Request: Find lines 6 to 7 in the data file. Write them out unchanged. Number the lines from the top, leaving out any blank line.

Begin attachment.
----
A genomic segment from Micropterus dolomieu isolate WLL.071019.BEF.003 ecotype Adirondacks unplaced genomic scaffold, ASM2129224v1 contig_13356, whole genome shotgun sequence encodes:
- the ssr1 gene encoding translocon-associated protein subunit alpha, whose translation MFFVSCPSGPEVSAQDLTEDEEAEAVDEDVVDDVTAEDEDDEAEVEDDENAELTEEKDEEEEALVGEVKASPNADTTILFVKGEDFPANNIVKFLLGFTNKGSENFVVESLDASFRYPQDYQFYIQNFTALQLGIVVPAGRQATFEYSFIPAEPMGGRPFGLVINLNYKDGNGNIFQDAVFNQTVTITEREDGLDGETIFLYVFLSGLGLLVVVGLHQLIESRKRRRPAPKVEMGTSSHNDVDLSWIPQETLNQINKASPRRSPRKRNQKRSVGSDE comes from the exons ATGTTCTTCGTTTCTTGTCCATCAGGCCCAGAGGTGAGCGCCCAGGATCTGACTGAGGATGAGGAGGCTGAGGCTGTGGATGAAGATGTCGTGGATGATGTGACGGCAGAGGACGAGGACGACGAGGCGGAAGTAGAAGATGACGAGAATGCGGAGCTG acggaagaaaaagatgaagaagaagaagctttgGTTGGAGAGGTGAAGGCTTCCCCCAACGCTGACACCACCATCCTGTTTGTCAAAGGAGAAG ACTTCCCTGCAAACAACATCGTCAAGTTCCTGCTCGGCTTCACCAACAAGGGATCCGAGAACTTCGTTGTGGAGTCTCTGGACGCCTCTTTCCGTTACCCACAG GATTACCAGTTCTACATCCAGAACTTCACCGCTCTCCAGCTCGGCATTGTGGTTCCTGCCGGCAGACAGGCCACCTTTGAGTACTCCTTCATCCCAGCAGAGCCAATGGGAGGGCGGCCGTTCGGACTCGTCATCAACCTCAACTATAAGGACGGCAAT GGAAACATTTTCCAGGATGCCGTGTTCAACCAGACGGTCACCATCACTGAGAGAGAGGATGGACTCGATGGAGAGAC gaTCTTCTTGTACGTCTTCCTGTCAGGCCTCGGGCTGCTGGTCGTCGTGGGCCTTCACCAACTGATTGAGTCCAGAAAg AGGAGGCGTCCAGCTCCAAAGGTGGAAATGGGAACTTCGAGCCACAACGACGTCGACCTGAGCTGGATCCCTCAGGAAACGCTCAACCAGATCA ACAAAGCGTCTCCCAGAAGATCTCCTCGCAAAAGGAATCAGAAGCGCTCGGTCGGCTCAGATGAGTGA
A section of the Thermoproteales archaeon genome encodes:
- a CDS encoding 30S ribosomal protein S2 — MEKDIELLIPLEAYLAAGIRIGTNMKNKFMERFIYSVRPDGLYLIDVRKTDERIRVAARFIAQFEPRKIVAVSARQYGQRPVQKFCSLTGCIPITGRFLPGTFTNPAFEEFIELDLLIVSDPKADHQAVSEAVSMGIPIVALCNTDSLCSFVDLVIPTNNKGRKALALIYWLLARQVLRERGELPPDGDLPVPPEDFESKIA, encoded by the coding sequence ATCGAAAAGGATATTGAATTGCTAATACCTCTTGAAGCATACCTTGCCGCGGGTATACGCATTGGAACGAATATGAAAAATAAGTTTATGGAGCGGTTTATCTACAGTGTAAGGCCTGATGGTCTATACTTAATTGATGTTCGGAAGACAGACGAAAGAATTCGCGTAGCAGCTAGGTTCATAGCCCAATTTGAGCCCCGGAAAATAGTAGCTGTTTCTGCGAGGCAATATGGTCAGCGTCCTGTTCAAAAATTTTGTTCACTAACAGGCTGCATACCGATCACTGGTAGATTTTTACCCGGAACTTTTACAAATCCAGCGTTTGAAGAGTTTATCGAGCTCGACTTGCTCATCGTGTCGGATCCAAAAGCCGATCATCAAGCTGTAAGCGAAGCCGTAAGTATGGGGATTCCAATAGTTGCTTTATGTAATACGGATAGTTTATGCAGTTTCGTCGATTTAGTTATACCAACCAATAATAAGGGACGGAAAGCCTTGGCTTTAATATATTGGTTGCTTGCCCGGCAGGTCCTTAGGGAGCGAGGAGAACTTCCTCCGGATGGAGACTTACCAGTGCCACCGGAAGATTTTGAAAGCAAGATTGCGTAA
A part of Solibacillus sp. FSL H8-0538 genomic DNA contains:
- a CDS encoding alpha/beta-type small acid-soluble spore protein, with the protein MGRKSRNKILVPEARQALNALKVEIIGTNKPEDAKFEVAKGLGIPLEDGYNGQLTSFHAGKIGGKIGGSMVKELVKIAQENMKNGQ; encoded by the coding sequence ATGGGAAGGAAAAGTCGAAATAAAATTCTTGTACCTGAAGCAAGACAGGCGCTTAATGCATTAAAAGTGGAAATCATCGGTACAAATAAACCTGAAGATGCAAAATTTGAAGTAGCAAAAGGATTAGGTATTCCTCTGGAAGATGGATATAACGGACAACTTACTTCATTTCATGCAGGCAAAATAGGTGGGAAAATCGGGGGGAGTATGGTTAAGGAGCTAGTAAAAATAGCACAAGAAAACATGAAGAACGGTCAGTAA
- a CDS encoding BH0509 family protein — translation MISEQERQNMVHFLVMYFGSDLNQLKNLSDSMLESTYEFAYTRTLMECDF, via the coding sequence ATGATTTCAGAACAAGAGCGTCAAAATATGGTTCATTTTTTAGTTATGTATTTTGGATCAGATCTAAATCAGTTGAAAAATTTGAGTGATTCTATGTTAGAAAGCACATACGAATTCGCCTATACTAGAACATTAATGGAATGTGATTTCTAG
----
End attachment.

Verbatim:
- a CDS encoding alpha/beta-type small acid-soluble spore protein, with the protein MGRKSRNKILVPEARQALNALKVEIIGTNKPEDAKFEVAKGLGIPLEDGYNGQLTSFHAGKIGGKIGGSMVKELVKIAQENMKNGQ; encoded by the coding sequence ATGGGAAGGAAAAGTCGAAATAAAATTCTTGTACCTGAAGCAAGACAGGCGCTTAATGCATTAAAAGTGGAAATCATCGGTACAAATAAACCTGAAGATGCAAAATTTGAAGTAGCAAAAGGATTAGGTATTCCTCTGGAAGATGGATATAACGGACAACTTACTTCATTTCATGCAGGCAAAATAGGTGGGAAAATCGGGGGGAGTATGGTTAAGGAGCTAGTAAAAATAGCACAAGAAAACATGAAGAACGGTCAGTAA
- a CDS encoding BH0509 family protein — translation MISEQERQNMVHFLVMYFGSDLNQLKNLSDSMLESTYEFAYTRTLMECDF, via the coding sequence ATGATTTCAGAACAAGAGCGTCAAAATATGGTTCATTTTTTAGTTATGTATTTTGGATCAGATCTAAATCAGTTGAAAAATTTGAGTGATTCTATGTTAGAAAGCACATACGAATTCGCCTATACTAGAACATTAATGGAATGTGATTTCTAG